How Mel Brooks and Gene Wilder Turned 'Young Frankenstein' Into a Monster Hit

The book about the movie is not in black and white. Courtesy Hachette Books

"They meet every Friday for lunch at the same spot in Beverly Hills: the former studio head, the producer and the greatest living figure in American comedy. "We are the regulars," says producer Michael Gruskoff, who is joined each week by Alan Ladd Jr. and the legendary Mel Brooks in what is a palm-tree-shrouded update of the Algonquin Round Table. Other charter members include directors Richard Donner (Superman ), the late Paul Mazursky (An Unmarried Woman ) and producer Jay Kanter, once an agent to Marlon Brando, Marilyn Monroe and Grace Kelly. "We occasionally invite a few special guests to round out the group such as Bette Midler, Norman Lear and Bernardo Bertolucci, who call when they're in town. Mel gets final cut on who joins us because he picks up the bill."

Friday lunches are not their first collaboration, nor their best. In 1973, Ladd was head of creative affairs at 20th Century Fox when Gruskoff and Brooks pitched him an unorthodox idea: a satire of James Whale's classic 1930s Frankenstein films shot in black and white. Columbia Pictures had already passed on the idea. "That's all right," said Ladd, greenlighting the project that would become Young Frankenstein. "All the old horror films were in black and white."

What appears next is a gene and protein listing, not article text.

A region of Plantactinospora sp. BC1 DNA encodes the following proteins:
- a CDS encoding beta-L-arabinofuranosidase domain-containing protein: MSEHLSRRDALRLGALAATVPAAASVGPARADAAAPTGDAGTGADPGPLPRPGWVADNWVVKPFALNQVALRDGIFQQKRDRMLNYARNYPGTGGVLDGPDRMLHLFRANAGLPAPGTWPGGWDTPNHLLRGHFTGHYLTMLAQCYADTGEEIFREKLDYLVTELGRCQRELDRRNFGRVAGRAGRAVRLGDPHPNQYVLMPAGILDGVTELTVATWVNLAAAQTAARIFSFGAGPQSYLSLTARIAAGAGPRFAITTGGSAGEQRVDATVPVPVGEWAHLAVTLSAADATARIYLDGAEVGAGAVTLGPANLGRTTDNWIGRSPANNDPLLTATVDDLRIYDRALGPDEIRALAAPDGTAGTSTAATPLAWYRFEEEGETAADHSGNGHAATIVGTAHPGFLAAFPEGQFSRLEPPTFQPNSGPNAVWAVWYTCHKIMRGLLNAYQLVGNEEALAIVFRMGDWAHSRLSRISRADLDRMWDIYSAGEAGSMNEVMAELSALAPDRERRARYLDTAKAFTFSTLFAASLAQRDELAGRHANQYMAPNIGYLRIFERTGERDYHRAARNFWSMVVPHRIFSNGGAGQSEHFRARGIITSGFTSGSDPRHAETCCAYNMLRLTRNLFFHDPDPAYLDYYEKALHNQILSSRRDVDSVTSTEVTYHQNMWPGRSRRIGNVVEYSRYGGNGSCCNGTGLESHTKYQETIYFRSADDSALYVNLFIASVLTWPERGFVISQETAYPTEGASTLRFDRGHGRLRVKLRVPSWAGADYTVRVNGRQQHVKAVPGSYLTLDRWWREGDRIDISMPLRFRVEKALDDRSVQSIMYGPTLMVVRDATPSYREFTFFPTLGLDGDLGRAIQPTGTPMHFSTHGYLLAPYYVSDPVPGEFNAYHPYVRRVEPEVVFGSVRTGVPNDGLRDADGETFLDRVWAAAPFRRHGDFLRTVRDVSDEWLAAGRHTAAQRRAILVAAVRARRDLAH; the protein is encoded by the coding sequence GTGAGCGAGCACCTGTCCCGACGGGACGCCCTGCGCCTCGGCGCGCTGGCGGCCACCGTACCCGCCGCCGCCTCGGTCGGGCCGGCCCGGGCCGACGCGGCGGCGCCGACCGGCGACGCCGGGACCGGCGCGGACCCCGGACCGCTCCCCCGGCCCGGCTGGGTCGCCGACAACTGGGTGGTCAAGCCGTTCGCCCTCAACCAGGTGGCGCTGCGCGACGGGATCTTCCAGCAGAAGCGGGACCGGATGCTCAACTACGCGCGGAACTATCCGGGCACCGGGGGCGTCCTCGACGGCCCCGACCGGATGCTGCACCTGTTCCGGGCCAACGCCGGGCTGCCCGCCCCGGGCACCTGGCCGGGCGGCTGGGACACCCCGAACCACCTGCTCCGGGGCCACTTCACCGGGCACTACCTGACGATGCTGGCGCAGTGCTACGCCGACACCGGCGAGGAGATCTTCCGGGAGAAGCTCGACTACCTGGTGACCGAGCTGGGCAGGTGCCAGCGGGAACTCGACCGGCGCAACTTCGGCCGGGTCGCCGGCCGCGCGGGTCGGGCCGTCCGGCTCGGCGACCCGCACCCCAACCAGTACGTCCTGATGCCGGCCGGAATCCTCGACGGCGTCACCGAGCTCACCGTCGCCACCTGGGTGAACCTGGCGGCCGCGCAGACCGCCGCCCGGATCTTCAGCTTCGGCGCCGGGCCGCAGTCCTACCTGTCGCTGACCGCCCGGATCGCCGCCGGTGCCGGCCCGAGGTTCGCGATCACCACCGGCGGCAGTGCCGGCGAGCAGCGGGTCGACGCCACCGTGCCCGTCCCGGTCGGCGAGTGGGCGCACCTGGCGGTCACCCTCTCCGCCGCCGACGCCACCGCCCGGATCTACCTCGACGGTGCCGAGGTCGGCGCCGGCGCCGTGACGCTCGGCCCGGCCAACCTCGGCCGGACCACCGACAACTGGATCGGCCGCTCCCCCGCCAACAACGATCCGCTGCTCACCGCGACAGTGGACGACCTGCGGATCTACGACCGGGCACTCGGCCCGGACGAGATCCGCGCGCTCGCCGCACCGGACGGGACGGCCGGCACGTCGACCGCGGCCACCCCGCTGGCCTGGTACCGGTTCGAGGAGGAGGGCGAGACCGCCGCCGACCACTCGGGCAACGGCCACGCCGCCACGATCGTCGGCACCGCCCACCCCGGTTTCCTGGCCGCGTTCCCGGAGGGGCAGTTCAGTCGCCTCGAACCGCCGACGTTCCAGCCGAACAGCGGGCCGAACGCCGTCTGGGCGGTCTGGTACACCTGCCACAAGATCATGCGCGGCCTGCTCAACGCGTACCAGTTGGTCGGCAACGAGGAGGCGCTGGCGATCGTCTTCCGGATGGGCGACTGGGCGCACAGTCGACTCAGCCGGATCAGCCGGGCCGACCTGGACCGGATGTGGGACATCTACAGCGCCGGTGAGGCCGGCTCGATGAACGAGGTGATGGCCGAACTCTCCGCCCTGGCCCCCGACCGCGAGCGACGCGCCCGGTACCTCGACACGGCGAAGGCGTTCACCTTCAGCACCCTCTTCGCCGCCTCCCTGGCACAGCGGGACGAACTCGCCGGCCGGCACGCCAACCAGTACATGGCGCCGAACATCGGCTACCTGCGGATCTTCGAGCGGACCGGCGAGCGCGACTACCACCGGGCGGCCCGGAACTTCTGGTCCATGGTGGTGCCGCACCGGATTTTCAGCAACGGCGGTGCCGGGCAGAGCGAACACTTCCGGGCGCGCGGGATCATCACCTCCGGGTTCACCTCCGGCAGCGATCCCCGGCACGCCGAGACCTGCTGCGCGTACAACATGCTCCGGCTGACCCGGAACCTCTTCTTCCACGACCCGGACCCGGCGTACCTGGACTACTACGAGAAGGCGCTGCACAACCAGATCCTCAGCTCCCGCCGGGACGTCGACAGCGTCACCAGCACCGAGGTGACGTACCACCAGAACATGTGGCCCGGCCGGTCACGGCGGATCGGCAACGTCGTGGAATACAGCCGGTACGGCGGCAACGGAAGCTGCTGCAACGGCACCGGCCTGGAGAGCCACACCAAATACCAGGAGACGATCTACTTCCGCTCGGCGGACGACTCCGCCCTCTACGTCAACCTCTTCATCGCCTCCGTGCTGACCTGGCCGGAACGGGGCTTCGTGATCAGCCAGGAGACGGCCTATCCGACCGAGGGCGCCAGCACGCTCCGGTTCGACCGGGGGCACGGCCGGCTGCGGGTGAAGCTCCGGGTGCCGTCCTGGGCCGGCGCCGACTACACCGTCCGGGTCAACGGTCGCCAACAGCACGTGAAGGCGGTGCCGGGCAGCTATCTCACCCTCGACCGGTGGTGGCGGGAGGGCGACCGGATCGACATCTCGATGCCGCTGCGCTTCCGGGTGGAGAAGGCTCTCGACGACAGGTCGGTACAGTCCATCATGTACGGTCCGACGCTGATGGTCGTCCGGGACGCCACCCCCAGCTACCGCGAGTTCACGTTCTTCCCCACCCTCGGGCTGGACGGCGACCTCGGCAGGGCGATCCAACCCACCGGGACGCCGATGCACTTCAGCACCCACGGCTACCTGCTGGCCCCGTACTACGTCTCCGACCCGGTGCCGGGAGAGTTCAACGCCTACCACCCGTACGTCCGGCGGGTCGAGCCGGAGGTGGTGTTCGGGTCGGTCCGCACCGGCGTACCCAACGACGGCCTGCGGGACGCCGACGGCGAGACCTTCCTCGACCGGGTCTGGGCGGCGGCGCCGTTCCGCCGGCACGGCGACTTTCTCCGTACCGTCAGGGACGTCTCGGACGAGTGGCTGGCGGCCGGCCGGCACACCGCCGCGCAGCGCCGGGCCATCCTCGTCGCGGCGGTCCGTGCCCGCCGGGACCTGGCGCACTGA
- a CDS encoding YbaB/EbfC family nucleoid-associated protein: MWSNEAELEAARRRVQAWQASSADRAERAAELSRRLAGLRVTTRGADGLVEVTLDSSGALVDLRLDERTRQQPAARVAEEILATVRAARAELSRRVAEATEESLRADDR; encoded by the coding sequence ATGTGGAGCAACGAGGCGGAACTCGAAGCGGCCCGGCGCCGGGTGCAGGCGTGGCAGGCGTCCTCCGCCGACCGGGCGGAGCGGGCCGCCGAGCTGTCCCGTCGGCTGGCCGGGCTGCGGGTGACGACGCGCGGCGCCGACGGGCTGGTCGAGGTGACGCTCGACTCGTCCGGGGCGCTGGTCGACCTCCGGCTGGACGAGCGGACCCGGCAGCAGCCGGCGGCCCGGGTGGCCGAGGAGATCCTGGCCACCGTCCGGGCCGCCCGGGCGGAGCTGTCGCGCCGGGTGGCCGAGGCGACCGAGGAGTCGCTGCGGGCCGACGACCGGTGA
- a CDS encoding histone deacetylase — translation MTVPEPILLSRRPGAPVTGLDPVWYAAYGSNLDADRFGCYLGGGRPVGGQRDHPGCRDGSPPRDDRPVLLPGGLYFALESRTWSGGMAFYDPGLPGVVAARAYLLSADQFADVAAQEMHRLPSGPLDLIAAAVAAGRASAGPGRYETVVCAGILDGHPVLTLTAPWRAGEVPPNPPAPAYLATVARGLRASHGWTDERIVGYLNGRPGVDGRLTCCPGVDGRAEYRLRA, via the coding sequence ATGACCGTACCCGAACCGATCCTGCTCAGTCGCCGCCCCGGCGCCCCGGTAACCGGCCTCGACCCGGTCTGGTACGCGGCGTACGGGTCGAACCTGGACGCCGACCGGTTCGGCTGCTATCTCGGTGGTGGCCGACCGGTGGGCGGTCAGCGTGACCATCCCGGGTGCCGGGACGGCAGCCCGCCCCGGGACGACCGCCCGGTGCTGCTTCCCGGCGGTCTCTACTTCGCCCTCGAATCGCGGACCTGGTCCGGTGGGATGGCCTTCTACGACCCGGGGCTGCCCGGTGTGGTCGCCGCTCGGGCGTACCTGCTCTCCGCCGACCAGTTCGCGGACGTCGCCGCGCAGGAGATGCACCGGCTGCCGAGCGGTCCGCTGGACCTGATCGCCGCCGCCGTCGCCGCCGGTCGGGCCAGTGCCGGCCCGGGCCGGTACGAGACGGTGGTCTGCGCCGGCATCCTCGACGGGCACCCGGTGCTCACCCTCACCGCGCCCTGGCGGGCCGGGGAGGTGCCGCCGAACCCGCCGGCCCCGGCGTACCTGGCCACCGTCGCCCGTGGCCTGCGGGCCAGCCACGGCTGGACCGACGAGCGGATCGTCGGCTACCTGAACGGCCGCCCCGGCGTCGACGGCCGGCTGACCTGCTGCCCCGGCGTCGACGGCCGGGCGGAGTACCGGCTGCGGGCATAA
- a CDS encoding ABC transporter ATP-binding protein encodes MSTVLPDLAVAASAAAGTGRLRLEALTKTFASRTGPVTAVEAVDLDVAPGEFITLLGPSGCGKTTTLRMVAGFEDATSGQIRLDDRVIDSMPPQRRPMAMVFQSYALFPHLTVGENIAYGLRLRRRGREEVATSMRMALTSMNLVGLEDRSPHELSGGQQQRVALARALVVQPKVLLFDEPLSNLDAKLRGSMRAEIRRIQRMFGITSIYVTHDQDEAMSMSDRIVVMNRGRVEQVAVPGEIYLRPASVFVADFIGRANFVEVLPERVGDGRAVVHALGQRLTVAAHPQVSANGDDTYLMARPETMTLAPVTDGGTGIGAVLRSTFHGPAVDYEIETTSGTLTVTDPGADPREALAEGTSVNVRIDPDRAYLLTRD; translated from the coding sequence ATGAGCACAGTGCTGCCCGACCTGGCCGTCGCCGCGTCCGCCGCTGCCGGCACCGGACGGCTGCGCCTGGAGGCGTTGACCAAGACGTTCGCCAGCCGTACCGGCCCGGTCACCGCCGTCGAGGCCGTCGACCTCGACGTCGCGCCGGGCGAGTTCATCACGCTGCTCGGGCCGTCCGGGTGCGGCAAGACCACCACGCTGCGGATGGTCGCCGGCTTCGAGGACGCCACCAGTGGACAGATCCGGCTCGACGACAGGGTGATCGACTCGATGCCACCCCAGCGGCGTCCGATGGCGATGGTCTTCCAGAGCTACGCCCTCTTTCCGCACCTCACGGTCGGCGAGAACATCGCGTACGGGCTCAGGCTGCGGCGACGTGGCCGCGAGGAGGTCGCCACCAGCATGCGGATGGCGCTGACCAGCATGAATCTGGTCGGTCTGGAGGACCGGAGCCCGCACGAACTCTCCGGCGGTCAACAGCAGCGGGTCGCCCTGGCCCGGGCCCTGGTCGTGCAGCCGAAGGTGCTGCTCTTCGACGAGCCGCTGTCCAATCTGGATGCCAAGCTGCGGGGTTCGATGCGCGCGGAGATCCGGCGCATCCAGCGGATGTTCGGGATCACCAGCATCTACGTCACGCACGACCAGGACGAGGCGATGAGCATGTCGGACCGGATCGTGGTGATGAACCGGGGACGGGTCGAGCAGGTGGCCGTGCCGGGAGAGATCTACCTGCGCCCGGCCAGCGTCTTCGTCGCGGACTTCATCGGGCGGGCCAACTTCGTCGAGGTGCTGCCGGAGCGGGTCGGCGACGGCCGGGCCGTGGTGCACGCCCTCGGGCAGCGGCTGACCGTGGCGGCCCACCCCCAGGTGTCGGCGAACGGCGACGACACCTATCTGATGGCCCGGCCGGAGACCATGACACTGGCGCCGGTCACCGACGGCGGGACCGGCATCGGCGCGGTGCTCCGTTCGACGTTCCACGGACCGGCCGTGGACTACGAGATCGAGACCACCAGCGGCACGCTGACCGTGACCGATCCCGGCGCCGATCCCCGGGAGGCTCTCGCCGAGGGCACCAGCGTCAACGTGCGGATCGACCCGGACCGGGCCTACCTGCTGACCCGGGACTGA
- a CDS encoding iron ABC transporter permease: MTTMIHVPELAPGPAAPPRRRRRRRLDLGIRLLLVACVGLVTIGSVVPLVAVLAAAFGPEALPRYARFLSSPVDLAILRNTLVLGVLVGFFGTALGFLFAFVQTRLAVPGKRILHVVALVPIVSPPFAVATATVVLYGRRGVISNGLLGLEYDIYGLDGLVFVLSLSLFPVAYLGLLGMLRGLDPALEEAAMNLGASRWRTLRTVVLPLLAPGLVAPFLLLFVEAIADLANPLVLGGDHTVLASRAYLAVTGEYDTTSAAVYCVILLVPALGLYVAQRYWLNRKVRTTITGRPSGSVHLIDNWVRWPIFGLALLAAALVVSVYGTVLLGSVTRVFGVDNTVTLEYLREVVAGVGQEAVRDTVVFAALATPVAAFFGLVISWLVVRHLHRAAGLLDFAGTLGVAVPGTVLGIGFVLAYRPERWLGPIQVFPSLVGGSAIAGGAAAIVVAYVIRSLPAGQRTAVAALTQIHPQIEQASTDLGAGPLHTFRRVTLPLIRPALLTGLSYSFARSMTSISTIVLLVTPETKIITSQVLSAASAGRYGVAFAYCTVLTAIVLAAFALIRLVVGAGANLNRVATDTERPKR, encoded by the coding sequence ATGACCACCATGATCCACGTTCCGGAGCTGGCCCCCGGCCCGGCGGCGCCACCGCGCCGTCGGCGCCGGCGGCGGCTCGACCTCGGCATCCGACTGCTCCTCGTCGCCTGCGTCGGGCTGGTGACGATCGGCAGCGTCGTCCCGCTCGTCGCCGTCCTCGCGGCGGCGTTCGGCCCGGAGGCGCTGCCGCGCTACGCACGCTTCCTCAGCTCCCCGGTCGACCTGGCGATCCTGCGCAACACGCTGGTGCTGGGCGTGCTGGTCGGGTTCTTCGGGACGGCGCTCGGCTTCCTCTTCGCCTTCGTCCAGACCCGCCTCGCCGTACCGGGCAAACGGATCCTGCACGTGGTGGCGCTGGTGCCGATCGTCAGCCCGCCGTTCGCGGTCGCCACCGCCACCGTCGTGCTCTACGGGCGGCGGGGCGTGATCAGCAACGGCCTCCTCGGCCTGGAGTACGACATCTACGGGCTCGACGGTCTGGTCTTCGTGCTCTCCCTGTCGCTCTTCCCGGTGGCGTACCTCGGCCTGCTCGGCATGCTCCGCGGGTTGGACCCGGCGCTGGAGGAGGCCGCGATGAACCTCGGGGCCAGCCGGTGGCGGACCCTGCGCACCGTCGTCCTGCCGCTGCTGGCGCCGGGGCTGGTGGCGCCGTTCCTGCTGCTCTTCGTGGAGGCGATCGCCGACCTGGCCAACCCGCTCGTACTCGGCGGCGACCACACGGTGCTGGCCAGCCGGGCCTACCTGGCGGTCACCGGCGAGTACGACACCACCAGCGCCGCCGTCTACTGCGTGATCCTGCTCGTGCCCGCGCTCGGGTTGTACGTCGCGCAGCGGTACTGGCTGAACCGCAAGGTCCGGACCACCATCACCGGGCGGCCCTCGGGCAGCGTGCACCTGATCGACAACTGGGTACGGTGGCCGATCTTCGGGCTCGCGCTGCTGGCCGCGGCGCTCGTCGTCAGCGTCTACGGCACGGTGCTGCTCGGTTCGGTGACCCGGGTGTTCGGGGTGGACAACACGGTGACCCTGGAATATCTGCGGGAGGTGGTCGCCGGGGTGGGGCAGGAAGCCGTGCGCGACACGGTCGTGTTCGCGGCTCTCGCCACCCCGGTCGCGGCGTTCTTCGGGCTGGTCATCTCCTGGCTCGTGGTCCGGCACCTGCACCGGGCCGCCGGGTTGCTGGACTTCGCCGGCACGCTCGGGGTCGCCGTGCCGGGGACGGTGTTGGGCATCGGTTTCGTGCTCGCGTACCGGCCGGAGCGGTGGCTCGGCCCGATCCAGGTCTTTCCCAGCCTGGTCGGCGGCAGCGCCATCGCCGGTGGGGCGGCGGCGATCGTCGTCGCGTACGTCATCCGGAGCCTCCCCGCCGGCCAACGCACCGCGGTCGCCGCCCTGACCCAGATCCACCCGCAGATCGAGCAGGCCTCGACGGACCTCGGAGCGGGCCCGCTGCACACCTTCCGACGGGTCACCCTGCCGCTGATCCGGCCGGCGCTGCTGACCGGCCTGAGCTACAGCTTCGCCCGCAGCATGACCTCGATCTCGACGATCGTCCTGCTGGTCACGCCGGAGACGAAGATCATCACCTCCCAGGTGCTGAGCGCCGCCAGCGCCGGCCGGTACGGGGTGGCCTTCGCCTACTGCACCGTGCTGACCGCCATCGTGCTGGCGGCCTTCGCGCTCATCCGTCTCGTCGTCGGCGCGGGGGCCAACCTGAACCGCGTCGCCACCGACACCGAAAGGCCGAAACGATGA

Though it sounds odd now, doing business with Brooks in 1973 was a risky gambit for a studio executive, even one whose namesake father was an iconic screen presence. Brooks had won an Academy Award for best original screenplay in 1969 for The Producers, but the film barely broke even at the box office. His 1970 follow-up, The Twelve Chairs, was praised but earned even less. His Blazing Saddles had wrapped but not yet been released. Brooks's wife, Anne Bancroft, who had won a best actress Oscar a decade earlier for The Miracle Worker, was the family breadwinner. "Mel needed a job," Gruskoff says.